No one will ever accuse Jason Silva of lacking in enthusiasm. The self-professed “filmmaker, futurist, epiphany addict” is in love, head over heels, with technology, and it’s a love infectious, as he shows us above in his short monologue, Attention: The Immersive Power of Cinema. Inspired by Diana Slattery’s essay “Virtual Reality and Hallucination,” Silva extracts a theory of cinema as a “rhetorical technology, a shrine to immersion.” His ideas are also built around a narrative and linguistic concept known as “deictic shift theory,” from deixis or “self-orientation.” For Silva, the deictic shift occurs when the “viewer assumes a viewpoint in the story,” and, in total immersion, “enters the dream as dream.” He speculates that at this point, the “pre-frontal lobe dims, and there’s a loss of ego,” such that “cinema is akin to godliness.” Hogwash, you say? Perhaps, but it’s entertaining hogwash, and if one takes the time to process the ideas embedded in Silva’s manic, form-is-content presentation, it’s even persuasive. But poor Beethoven. Fur Elise doesn’t deserve another beating.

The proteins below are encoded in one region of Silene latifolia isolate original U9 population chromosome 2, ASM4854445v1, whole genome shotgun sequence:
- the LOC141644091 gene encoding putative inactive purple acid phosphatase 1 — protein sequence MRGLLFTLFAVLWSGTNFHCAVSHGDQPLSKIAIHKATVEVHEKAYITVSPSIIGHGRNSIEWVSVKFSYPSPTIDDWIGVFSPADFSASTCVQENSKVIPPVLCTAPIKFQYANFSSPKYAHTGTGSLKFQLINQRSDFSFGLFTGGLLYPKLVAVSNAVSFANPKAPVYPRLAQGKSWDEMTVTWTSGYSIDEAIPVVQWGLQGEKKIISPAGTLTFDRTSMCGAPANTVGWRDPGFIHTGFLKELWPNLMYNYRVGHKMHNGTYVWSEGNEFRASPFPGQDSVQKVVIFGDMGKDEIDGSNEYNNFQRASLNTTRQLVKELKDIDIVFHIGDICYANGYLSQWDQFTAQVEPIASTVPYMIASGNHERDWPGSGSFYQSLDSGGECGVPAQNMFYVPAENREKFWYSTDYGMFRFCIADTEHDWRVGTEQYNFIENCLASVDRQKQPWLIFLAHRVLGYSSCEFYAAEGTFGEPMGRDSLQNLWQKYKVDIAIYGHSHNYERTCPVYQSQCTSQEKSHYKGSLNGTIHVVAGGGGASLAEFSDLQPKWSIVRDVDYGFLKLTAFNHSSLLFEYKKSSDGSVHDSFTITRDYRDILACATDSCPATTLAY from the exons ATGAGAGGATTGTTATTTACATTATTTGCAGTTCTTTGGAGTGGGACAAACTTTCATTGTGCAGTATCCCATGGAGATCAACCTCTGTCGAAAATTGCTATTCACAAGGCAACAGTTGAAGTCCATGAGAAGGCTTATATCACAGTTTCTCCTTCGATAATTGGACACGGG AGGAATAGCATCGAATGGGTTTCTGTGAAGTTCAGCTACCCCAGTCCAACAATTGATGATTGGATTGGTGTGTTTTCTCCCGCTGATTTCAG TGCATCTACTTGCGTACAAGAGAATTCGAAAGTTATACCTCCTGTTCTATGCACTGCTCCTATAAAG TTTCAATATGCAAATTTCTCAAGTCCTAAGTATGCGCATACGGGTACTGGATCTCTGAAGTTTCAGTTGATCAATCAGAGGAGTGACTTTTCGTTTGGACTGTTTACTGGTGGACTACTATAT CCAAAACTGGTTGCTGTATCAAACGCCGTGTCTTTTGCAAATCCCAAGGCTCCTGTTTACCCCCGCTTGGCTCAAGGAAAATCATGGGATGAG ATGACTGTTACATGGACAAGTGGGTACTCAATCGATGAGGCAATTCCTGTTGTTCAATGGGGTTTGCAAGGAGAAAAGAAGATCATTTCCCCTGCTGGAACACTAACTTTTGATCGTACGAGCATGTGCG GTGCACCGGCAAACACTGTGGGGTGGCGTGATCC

Josh Jones is a doctoral candidate in English at Fordham University and a co-founder and former managing editor of Guernica / A Magazine of Arts and Politics.